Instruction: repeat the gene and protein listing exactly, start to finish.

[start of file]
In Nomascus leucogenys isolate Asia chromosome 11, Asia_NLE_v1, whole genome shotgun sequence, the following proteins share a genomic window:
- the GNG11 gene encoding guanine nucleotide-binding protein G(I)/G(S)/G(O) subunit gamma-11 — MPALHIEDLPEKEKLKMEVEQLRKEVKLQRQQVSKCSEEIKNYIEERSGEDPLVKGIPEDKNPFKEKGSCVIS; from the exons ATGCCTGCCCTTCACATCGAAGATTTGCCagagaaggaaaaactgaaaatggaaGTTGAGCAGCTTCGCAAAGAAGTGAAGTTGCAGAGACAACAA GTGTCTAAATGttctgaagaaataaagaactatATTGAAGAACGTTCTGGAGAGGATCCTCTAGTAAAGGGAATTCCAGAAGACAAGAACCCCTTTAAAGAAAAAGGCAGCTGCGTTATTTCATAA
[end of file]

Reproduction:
In Nomascus leucogenys isolate Asia chromosome 11, Asia_NLE_v1, whole genome shotgun sequence, the following proteins share a genomic window:
- the GNG11 gene encoding guanine nucleotide-binding protein G(I)/G(S)/G(O) subunit gamma-11 — MPALHIEDLPEKEKLKMEVEQLRKEVKLQRQQVSKCSEEIKNYIEERSGEDPLVKGIPEDKNPFKEKGSCVIS; from the exons ATGCCTGCCCTTCACATCGAAGATTTGCCagagaaggaaaaactgaaaatggaaGTTGAGCAGCTTCGCAAAGAAGTGAAGTTGCAGAGACAACAA GTGTCTAAATGttctgaagaaataaagaactatATTGAAGAACGTTCTGGAGAGGATCCTCTAGTAAAGGGAATTCCAGAAGACAAGAACCCCTTTAAAGAAAAAGGCAGCTGCGTTATTTCATAA